If I understand correctly, a Fujisaki commitment is as follows: $g^m \cdot h^r $ mod $n$, where $m$ is a message, $r$ is a random number, there exists $a$ such that $h^a = g$, and $n$ is an RSA modulus.
Usually, when I read discussions about this scheme, the holder of the commitment does not know the prime factorization of $n$.
Is it a requirement that the order of the group be unknown to the creator of the commitment? (Note added assumption below.)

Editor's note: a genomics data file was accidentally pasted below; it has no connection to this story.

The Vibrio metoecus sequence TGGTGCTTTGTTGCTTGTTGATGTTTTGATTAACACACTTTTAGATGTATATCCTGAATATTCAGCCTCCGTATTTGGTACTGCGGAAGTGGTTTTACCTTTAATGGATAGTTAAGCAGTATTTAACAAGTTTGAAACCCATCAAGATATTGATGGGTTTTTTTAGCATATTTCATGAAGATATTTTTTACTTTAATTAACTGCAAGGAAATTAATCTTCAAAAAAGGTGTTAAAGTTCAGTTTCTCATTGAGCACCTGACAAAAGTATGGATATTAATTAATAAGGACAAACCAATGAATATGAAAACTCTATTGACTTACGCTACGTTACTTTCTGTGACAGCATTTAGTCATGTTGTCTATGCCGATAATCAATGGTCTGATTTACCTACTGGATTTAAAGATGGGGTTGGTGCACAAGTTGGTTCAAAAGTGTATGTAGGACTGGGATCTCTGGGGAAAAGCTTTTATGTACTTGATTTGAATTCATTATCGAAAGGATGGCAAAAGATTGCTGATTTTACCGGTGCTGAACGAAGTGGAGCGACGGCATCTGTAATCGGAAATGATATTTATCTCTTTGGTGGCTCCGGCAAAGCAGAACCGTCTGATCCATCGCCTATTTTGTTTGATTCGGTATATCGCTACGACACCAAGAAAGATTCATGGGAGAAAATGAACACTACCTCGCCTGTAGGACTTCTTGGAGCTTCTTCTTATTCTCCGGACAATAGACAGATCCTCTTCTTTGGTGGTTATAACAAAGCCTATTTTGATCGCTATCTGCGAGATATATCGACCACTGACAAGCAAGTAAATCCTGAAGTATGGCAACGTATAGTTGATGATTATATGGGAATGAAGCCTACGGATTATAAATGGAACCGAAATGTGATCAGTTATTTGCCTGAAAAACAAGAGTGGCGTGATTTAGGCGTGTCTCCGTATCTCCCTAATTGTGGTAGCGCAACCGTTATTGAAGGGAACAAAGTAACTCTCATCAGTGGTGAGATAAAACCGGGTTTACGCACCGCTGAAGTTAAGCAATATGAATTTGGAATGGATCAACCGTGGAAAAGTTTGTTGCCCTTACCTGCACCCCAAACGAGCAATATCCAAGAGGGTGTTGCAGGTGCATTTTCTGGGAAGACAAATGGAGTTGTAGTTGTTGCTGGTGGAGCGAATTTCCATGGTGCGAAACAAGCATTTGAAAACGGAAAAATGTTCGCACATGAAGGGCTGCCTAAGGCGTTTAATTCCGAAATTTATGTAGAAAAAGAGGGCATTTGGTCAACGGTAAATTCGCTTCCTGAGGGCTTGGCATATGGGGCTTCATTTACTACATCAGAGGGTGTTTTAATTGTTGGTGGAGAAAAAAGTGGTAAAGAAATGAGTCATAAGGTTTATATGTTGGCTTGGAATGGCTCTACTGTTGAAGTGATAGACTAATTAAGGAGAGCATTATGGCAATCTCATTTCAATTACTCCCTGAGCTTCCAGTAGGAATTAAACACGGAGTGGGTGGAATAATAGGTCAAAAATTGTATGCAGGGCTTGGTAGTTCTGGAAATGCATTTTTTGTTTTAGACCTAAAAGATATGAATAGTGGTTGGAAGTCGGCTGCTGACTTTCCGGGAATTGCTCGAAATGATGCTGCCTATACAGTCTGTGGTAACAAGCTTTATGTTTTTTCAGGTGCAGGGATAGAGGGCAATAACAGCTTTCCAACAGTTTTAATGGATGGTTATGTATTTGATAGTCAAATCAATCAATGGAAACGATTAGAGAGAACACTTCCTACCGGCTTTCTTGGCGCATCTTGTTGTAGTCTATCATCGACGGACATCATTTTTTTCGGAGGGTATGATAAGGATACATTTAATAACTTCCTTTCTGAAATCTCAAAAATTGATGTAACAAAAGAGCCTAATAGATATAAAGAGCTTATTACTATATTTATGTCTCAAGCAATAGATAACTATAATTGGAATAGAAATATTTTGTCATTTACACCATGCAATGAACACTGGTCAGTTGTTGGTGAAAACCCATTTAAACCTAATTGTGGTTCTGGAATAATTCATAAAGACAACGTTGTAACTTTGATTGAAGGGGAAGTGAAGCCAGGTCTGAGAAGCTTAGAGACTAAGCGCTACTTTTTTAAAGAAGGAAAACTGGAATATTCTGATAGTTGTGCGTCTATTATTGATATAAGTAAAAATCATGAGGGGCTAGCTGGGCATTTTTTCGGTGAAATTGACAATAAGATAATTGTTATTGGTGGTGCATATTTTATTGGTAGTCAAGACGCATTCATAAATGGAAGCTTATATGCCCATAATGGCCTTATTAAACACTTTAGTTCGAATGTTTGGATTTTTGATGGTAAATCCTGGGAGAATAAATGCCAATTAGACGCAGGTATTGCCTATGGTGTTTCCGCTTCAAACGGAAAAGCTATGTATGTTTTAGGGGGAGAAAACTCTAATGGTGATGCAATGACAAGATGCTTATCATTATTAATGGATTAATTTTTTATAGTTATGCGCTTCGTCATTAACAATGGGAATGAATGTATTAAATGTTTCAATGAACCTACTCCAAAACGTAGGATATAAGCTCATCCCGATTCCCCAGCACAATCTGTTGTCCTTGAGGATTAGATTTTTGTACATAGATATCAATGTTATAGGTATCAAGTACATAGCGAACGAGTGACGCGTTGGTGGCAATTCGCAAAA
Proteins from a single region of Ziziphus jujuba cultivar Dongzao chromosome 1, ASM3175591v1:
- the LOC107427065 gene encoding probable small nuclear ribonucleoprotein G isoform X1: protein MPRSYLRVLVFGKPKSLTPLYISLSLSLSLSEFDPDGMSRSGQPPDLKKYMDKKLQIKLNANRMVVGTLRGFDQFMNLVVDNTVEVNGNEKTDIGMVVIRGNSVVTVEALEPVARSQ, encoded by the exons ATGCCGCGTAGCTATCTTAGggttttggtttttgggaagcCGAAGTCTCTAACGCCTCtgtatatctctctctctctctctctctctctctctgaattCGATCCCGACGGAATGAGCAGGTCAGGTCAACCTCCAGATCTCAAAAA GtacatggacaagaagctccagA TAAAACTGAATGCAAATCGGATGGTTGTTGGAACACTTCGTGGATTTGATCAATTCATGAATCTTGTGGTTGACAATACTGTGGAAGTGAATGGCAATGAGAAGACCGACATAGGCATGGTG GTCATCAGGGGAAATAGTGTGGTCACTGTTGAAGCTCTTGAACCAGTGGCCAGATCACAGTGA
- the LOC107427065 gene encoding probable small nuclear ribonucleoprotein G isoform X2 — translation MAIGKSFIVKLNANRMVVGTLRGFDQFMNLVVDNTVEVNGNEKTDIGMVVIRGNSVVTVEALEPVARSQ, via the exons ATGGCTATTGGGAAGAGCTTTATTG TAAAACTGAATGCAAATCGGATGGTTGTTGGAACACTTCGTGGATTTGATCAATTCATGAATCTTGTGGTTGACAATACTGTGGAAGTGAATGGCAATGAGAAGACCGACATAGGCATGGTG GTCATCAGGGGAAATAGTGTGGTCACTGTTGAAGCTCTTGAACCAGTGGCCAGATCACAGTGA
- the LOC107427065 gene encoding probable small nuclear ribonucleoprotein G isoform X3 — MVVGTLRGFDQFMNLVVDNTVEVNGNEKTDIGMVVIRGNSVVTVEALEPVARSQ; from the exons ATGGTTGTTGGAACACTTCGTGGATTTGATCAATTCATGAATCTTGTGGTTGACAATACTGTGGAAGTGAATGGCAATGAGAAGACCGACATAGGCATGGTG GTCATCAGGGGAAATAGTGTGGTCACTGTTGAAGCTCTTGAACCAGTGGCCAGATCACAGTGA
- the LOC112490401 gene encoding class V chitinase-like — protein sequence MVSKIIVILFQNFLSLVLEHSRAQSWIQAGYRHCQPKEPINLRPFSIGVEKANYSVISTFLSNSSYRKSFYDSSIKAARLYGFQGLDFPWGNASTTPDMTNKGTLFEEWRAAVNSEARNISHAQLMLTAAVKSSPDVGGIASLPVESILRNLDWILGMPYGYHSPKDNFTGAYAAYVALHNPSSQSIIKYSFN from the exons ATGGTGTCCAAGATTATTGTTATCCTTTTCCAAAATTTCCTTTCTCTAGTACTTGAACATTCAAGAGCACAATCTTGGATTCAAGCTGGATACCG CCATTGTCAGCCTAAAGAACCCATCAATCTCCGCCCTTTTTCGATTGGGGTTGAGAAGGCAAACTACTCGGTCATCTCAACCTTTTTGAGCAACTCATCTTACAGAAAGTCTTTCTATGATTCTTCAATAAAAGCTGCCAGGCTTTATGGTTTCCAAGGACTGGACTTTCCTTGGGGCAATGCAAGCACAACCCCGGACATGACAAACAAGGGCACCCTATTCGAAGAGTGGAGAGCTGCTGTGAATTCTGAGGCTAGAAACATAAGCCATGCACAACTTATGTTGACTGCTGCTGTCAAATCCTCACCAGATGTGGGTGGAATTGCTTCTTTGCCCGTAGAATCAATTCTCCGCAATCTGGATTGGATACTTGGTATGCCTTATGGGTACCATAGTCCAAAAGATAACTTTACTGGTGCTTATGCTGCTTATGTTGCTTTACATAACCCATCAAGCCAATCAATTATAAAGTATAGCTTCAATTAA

EDIT: Note that the message can be replaced with $m+k\cdot \lambda(n)$, where $\lambda(n)$ is the order of $n$. Though this is a threat to the commitment, I am more concerned with commitments of small values ($m << \lambda(n)$), so opening the commitment like this would be rejected. So I will rephrase:
Assuming $m << \lambda(n)$, is a Fujisaki Commitment binding if the prime factorization of $n$ is known?